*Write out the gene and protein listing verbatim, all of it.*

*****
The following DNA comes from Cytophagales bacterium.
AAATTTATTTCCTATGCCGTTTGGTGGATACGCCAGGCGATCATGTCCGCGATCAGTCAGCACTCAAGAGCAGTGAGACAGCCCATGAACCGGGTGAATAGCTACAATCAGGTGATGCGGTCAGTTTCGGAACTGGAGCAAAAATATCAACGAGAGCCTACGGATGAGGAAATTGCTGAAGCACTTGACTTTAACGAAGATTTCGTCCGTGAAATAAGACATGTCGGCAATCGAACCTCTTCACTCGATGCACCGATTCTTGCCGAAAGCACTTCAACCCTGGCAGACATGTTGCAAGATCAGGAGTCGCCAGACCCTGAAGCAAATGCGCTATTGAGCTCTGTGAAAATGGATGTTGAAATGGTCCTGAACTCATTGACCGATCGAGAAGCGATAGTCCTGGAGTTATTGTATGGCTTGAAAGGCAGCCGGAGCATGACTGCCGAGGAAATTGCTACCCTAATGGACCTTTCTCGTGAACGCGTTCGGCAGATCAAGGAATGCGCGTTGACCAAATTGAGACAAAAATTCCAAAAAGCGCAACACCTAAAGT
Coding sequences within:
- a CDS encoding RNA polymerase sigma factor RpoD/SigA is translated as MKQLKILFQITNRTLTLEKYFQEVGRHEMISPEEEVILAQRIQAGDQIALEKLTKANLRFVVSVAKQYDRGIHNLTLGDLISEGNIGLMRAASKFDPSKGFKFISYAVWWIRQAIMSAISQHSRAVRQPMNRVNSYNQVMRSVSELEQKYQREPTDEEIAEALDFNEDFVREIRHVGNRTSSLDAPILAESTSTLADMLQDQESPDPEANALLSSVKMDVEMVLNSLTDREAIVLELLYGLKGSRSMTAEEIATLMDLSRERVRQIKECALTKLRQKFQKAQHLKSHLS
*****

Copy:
The following DNA comes from Cytophagales bacterium.
AAATTTATTTCCTATGCCGTTTGGTGGATACGCCAGGCGATCATGTCCGCGATCAGTCAGCACTCAAGAGCAGTGAGACAGCCCATGAACCGGGTGAATAGCTACAATCAGGTGATGCGGTCAGTTTCGGAACTGGAGCAAAAATATCAACGAGAGCCTACGGATGAGGAAATTGCTGAAGCACTTGACTTTAACGAAGATTTCGTCCGTGAAATAAGACATGTCGGCAATCGAACCTCTTCACTCGATGCACCGATTCTTGCCGAAAGCACTTCAACCCTGGCAGACATGTTGCAAGATCAGGAGTCGCCAGACCCTGAAGCAAATGCGCTATTGAGCTCTGTGAAAATGGATGTTGAAATGGTCCTGAACTCATTGACCGATCGAGAAGCGATAGTCCTGGAGTTATTGTATGGCTTGAAAGGCAGCCGGAGCATGACTGCCGAGGAAATTGCTACCCTAATGGACCTTTCTCGTGAACGCGTTCGGCAGATCAAGGAATGCGCGTTGACCAAATTGAGACAAAAATTCCAAAAAGCGCAACACCTAAAGT
Coding sequences within:
- a CDS encoding RNA polymerase sigma factor RpoD/SigA is translated as MKQLKILFQITNRTLTLEKYFQEVGRHEMISPEEEVILAQRIQAGDQIALEKLTKANLRFVVSVAKQYDRGIHNLTLGDLISEGNIGLMRAASKFDPSKGFKFISYAVWWIRQAIMSAISQHSRAVRQPMNRVNSYNQVMRSVSELEQKYQREPTDEEIAEALDFNEDFVREIRHVGNRTSSLDAPILAESTSTLADMLQDQESPDPEANALLSSVKMDVEMVLNSLTDREAIVLELLYGLKGSRSMTAEEIATLMDLSRERVRQIKECALTKLRQKFQKAQHLKSHLS